Ah ha! Validation!
I freaking knew it. I believed it was true and now I'm reading that science agrees.
A while back I posted about how I thought that people were more apt to divorce during perimenopausal years because the hormones change our outlook on our relationships. Many of you posted your comments and could relate to this hypothesis and I was grateful to hear from you.
Granted, this post is a few years old, but I just came across it today. CNN talks about the changes in a woman's hormones and how that affects how she sees the world, how she relates to the people in her life, and how she feels about herself?
Here's what they say:
...Ask neuropsychiatrist Louann Brizendine and she'll say it depends on her age and what hormones her brain is steeped in at the time.
And, contrary to what you may think, the rockiest time isn't age 12, with the flood of hormones associated with the beginning of menstruation, or age 51, the average age of menopause, according to Brizendine. It's those years before a woman enters menopause.
"The biggest time for changes for women in terms of behavior and symptoms is in the perimenopause, when estrogen and progesterone fluctuate the most in the female brain," says Brizendine, founder of the Women's Mood and Hormone Clinic at the University of California, San Francisco. "This is when the dialogue between the brain and ovaries begins to run out of fuel, and that may change our reality as we are going through our cycle."
It may surprise many women to learn that "menopause" actually lasts one day. It's defined as the single day 12 months after a woman's last menstrual period. The changes over time that are often described as "menopause" are really perimenopause.
Pat Dodson of San Francisco was a politically connected working mom, when at age 47 she started feeling "brittle as glass," yet had no idea she was in the throes of perimenopause. "I was feeling angry. I was feeling like I should get a divorce. I can't ever remember feeling like that at any other time in my life," says Dodson.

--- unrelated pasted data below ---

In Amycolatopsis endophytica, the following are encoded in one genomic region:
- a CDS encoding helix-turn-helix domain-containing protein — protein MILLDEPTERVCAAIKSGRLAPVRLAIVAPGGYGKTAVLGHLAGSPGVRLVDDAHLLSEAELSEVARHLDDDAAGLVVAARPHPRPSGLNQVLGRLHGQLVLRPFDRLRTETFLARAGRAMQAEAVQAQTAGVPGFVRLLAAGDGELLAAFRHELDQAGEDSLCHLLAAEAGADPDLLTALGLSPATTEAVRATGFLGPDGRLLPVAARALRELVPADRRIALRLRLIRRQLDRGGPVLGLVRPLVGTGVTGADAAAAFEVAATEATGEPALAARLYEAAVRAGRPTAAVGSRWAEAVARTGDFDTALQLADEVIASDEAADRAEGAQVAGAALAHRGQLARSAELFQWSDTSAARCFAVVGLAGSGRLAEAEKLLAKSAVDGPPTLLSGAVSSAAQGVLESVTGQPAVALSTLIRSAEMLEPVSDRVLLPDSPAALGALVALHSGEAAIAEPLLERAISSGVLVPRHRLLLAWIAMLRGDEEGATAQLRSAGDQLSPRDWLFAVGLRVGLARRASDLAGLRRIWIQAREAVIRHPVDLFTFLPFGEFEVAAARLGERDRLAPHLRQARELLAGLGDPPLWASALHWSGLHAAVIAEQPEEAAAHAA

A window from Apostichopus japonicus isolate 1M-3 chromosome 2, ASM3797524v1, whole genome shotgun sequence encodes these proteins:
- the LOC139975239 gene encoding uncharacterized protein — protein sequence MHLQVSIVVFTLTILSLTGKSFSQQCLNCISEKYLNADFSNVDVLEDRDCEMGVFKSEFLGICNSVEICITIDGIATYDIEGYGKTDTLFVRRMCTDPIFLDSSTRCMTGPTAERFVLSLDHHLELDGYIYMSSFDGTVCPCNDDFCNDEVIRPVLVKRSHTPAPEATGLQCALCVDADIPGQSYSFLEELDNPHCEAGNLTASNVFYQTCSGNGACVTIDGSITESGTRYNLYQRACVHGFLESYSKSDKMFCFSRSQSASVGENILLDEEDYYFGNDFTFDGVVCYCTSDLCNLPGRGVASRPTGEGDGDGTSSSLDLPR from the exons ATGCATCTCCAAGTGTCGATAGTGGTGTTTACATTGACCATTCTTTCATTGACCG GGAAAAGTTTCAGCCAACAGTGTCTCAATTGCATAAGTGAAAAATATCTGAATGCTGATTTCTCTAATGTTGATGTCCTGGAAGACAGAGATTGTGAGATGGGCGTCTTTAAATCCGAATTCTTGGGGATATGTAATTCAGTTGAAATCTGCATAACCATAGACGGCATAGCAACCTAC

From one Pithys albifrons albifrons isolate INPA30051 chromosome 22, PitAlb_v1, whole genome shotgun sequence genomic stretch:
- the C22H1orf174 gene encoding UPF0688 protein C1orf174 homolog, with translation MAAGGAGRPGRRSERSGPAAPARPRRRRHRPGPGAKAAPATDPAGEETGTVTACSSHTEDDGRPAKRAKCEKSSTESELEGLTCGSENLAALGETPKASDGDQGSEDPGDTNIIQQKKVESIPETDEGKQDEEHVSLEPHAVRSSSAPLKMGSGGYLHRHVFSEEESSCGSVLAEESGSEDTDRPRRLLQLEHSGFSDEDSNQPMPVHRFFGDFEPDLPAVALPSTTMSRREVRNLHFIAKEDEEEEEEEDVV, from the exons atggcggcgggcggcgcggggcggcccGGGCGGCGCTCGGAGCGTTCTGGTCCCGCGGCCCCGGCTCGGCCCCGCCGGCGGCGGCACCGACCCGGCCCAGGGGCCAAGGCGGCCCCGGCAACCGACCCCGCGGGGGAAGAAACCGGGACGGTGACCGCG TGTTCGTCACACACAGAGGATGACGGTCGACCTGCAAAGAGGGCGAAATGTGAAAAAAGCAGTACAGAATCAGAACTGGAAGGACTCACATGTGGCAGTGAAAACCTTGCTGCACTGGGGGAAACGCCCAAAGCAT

Hormonal changes certainly lead to behavioral changes, Brizendine says, offering a fascinating statistic: Contrary to conventional wisdom that men often dump their menopausal wives, government statistics show that after age 50, 65 percent of divorces are initiated by women. It may be bold, even reckless to reason that seismic hormonal shifts are breaking up marriages, but Brizendine suggests that as a woman's brain chemistry changes, she may, too -- and some of that has to do with oxytocin, that feel-good hormone women get from sex or a massage, cuddling a baby or simply hugging someone for a good 20 seconds. When her estrogen levels naturally decrease over time, so does a woman's oxytocin, and she may become less "we" focused and more "me" focused as a result.
"The estrogen and oxytocin that have been pumping through her brain for years have quieted down. Women just don't feel as much stimulation in their brain with their hormones to do the caretaking anymore."
So how do you know if you're just in a bad mood, or experiencing perimenopause?
For most women, perimenopause happens after age 40, and can last anywhere from two to 10 years. While a shorter menstrual cycle is a reliable tipoff, shortening from an average of 28 days to 24 days until eventually tampering off altogether, your doctor isn't likely to give you a blood test to tell you -- definitively -- you've reached that point. Your cycle would probably be too erratic to provide an accurate result.
"You could be perfectly fine one day and completely in the perimenopause zone the next day," Brizendine says. "It's a rapidly changing target."
You can read more of the CNN article here.